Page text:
In the mailbox, Hans is puzzled:
I think he's got the picture just about straight. Confusing isn't it. So much for perfect information. Maybe it is more a case of 'the grass is always greener'.....BTW: the Chinese are going to offer to buy more US treasuries to try and keep Snow happy.
if I understand what I read these days the following is happening: in the U.S. insider stock sales are at a historical high, the Asian stock boom is largely due to foreign investors and Asian central banks buy treasuries to prop up the dollar.
Hans also sent me this point when I was away on holiday:
Have you ever checked the Swiss picture ? I remember (maybe falsely) that the first immigrant generation already adapts perfectly to the native birth rate.
I don't know too much about Swiss demographics, but it is on my hitlist of countries who could suffer deflation in the not too distant future. The point about changing migrant fertility seems in harmony with other data I have. In the final analysis fertility is dropping across the whole planet (although, there are of course some extreme outliers). The rapid rise in population has more to do with declining mortality these days. So logically the 'spread' will reduce.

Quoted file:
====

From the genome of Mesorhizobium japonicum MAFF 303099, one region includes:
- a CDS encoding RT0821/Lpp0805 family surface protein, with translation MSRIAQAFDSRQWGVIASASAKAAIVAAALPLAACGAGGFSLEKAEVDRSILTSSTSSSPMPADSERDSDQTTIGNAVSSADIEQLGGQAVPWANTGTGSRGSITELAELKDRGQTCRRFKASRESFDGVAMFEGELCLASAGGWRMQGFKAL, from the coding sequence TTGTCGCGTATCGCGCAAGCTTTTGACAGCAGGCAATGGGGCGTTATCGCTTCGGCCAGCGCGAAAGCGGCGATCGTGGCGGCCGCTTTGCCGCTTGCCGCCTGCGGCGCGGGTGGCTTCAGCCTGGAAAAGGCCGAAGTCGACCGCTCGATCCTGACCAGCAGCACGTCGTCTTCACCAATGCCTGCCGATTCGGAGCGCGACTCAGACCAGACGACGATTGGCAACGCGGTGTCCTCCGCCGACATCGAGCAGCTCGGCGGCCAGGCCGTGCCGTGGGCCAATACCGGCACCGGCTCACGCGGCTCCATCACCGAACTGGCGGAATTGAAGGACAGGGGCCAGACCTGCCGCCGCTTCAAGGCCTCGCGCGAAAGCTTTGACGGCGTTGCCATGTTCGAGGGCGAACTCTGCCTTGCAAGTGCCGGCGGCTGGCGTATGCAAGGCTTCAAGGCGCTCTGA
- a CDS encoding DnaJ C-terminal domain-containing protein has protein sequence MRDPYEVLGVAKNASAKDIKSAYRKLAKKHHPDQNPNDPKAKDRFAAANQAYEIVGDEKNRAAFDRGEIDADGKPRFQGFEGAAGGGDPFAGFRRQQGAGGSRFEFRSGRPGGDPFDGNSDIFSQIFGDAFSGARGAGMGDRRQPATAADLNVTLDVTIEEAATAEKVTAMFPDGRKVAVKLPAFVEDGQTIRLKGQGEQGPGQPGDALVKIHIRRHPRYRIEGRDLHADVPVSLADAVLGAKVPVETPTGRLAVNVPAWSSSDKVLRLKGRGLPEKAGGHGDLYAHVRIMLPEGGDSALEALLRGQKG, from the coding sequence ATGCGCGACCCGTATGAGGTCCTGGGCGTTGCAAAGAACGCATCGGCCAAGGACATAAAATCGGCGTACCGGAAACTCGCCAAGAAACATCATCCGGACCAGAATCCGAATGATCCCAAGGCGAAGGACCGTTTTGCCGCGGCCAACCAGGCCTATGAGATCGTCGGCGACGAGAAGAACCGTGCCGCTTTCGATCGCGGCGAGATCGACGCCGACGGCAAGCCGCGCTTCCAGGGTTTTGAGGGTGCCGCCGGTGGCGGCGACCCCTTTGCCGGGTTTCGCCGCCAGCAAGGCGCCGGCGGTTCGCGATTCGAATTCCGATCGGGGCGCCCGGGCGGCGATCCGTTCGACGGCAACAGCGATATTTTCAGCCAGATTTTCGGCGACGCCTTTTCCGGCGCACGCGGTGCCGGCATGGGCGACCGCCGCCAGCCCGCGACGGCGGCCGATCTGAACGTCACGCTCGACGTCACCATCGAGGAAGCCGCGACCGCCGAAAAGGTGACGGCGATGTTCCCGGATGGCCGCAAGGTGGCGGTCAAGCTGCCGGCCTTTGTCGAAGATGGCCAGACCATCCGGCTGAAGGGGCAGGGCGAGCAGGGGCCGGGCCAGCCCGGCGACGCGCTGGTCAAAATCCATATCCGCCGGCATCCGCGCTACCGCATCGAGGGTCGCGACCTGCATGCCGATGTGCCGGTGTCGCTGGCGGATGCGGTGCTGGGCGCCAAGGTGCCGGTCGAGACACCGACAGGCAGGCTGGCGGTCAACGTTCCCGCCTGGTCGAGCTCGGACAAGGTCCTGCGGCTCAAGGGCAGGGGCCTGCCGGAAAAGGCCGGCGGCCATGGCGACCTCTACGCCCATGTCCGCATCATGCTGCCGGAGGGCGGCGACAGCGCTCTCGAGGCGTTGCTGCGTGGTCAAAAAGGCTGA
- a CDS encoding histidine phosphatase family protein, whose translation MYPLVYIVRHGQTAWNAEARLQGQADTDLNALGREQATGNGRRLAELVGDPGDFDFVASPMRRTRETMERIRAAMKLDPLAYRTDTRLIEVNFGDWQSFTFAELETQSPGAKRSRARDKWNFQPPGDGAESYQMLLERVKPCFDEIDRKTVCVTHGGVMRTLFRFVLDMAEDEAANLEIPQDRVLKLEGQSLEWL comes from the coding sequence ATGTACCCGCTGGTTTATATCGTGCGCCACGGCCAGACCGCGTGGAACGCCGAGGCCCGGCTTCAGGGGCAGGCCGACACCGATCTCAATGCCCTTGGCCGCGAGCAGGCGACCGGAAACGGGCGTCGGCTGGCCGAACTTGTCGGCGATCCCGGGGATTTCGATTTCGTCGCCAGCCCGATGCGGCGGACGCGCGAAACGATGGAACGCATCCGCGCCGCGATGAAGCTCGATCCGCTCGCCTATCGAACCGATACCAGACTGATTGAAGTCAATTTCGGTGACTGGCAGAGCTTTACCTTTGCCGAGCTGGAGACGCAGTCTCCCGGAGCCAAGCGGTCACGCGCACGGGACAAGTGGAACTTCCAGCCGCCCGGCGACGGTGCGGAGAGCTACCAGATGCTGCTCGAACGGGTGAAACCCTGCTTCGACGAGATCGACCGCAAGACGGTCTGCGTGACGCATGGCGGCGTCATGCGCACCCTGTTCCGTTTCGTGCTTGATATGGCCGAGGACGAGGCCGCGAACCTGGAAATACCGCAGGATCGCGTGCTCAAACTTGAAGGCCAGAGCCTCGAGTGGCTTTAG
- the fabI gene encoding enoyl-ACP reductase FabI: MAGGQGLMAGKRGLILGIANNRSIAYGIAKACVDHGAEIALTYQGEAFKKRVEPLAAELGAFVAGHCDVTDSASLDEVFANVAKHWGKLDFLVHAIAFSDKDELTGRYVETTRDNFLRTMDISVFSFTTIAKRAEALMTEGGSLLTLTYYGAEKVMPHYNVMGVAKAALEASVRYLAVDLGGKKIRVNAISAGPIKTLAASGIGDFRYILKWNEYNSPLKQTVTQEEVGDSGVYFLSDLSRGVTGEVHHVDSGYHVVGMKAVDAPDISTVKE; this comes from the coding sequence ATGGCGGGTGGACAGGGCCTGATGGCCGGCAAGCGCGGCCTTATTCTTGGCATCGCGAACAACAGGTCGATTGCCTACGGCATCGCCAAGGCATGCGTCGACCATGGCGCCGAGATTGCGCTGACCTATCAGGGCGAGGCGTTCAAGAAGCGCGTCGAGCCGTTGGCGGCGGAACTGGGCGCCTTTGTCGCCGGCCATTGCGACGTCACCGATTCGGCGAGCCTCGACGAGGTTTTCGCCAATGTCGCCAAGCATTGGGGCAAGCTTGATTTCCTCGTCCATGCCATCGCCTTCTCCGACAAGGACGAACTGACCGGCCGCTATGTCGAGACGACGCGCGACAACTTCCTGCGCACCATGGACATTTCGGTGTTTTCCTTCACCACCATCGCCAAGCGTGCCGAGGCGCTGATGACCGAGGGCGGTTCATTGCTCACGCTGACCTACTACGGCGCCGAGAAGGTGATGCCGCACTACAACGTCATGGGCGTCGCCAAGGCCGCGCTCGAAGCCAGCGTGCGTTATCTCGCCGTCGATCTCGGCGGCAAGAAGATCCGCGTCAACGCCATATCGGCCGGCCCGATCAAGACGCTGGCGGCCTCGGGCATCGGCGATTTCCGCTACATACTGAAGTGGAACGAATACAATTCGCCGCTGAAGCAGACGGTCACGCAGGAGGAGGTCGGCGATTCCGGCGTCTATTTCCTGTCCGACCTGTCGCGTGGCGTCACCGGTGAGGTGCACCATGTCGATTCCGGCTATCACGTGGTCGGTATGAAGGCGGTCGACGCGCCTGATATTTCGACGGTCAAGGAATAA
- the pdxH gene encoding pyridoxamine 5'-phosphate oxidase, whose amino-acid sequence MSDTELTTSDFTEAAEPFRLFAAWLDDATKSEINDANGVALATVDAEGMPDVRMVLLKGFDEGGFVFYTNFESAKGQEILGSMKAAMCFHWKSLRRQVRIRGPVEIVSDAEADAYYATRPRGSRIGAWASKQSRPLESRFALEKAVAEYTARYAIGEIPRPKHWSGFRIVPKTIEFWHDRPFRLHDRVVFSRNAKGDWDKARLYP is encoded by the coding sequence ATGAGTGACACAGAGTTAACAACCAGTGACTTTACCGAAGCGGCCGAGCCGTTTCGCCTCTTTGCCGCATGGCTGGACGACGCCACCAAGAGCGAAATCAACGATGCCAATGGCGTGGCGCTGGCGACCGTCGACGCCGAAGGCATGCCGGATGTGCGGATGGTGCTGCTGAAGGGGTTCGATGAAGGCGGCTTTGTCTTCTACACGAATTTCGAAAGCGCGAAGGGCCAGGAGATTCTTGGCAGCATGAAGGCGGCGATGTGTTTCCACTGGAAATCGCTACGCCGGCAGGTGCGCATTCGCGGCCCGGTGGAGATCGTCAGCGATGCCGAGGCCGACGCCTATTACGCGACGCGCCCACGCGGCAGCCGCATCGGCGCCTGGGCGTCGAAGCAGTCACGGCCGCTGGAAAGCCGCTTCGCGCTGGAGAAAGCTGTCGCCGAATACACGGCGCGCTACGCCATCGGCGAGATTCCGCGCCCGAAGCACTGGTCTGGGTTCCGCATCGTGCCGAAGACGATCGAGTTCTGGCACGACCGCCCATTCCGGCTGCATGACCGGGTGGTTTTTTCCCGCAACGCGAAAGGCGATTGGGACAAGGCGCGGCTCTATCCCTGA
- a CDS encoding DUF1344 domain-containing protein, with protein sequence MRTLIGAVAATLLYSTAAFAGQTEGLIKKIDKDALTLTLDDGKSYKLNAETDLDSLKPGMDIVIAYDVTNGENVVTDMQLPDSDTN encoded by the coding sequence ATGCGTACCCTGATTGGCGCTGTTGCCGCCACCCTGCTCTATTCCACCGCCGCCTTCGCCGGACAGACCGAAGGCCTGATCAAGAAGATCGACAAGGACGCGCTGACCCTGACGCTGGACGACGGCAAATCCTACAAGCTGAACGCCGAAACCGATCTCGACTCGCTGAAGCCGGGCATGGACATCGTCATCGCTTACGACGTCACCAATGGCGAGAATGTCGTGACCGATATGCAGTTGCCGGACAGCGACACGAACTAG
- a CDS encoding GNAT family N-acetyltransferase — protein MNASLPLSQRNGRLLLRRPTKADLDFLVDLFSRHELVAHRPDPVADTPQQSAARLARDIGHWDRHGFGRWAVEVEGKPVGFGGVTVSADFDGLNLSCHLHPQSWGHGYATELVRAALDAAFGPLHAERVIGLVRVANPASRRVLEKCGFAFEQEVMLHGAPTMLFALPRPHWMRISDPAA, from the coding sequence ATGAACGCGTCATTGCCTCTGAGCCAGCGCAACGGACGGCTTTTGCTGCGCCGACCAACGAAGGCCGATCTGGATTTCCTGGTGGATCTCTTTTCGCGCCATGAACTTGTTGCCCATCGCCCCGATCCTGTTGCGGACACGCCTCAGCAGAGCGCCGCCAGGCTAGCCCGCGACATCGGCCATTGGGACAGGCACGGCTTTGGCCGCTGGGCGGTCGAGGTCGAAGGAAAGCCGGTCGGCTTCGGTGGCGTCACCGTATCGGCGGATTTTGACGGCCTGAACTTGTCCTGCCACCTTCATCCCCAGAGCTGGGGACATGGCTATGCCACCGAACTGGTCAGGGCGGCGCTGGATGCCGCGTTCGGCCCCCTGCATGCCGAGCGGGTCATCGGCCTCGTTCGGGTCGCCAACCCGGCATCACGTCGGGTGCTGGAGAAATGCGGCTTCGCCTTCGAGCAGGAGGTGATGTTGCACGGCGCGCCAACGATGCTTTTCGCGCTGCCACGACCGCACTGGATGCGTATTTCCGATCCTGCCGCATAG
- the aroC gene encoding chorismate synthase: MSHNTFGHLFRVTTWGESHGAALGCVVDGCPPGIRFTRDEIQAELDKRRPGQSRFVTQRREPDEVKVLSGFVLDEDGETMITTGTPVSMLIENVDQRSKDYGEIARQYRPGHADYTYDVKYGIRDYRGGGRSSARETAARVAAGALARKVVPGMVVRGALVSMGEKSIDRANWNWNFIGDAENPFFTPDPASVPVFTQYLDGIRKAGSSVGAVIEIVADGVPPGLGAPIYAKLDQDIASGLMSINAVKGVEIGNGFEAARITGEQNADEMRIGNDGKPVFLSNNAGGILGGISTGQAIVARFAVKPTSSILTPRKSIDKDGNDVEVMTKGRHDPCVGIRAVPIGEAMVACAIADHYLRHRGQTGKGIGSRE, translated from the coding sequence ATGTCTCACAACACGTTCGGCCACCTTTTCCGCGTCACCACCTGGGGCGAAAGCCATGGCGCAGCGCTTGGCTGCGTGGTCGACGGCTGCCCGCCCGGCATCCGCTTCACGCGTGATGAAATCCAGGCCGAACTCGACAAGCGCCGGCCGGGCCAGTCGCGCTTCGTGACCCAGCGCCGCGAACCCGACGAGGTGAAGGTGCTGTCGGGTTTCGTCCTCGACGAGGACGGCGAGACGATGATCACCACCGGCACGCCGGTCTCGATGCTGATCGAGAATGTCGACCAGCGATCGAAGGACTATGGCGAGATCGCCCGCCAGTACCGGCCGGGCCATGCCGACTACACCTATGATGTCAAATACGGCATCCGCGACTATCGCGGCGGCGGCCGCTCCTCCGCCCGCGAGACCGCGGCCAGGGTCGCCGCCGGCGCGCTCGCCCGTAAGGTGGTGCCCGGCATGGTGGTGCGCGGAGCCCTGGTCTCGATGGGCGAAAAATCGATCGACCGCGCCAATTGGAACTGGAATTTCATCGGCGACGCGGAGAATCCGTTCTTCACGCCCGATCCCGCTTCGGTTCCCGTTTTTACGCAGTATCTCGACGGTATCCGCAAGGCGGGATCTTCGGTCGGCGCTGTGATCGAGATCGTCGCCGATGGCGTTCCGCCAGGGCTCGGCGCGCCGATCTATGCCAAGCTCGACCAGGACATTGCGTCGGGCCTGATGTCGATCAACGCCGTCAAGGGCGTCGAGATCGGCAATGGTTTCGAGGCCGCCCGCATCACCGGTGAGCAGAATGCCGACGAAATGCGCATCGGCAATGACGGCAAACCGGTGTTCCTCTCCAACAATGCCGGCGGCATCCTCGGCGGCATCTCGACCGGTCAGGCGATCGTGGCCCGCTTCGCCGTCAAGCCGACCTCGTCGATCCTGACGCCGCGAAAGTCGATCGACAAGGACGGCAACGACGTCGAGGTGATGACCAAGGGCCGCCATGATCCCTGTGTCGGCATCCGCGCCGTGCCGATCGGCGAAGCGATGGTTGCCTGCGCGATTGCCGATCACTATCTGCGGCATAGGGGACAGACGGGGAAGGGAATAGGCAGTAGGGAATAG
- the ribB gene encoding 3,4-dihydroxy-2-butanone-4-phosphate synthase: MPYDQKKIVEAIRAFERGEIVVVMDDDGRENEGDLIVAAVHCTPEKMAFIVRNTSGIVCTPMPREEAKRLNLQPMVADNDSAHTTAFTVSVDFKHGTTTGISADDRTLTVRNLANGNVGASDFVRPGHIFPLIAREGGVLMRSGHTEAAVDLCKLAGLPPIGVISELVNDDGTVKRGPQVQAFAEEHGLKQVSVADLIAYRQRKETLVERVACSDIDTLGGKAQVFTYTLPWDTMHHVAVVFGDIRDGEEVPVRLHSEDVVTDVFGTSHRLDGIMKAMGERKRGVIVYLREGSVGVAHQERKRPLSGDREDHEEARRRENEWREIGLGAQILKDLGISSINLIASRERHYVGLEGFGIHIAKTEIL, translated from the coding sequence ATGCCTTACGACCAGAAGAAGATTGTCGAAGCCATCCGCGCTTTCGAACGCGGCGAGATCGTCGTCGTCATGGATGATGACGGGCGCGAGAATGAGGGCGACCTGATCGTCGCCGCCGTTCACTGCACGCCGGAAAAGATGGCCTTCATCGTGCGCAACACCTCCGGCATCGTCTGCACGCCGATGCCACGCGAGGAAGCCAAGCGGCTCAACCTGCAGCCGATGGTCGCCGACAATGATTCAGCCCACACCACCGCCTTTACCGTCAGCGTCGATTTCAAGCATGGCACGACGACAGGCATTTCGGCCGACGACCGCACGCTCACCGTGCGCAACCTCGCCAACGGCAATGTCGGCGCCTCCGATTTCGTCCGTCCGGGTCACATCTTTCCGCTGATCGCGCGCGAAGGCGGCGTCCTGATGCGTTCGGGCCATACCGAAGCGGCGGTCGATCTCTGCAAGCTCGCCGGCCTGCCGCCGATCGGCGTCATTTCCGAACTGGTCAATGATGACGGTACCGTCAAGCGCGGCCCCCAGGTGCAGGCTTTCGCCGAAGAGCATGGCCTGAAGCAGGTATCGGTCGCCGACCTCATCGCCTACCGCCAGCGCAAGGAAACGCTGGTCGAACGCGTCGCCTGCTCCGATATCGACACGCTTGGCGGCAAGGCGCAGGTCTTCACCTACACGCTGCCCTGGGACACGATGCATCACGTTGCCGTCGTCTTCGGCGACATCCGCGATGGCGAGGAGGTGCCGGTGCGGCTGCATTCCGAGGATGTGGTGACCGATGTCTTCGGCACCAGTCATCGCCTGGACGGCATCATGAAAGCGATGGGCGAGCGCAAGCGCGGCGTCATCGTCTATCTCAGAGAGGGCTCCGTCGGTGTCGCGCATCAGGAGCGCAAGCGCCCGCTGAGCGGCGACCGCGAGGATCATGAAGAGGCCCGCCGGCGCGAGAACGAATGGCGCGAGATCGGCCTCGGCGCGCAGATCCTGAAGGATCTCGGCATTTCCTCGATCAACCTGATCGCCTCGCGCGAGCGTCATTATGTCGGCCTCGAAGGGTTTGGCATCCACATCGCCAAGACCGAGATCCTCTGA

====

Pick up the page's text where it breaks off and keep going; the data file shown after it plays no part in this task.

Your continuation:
On the other hand Hans may be saying that since immigrants in Switzerland adapt their fertility rapidly to the 'domestic' model, immigration won't work as a 'solution' to ageing and deflation. Long run I'm sure he is right, but in the short run we have two problems to contend with, the ageing process itself, and the 'generational gift' made when setting up the modern pension funds. This gift assumed permanent population growth. Now we have to adapt to an ageing society, to get the young people to start setting funds aside for paying their own pensions, and find a way to give pensions to those - over 50 say - who have already paid for the pensions of others.
It is as a 'paliative', to help sustain growth and buy time to make the generational transition that I am proposing systematic immigration for Europe. It is only a way of postponing the inevitable, but this postponement might make the process less painful. I certainly hope so, and I don't see any other realistic proposals on the table.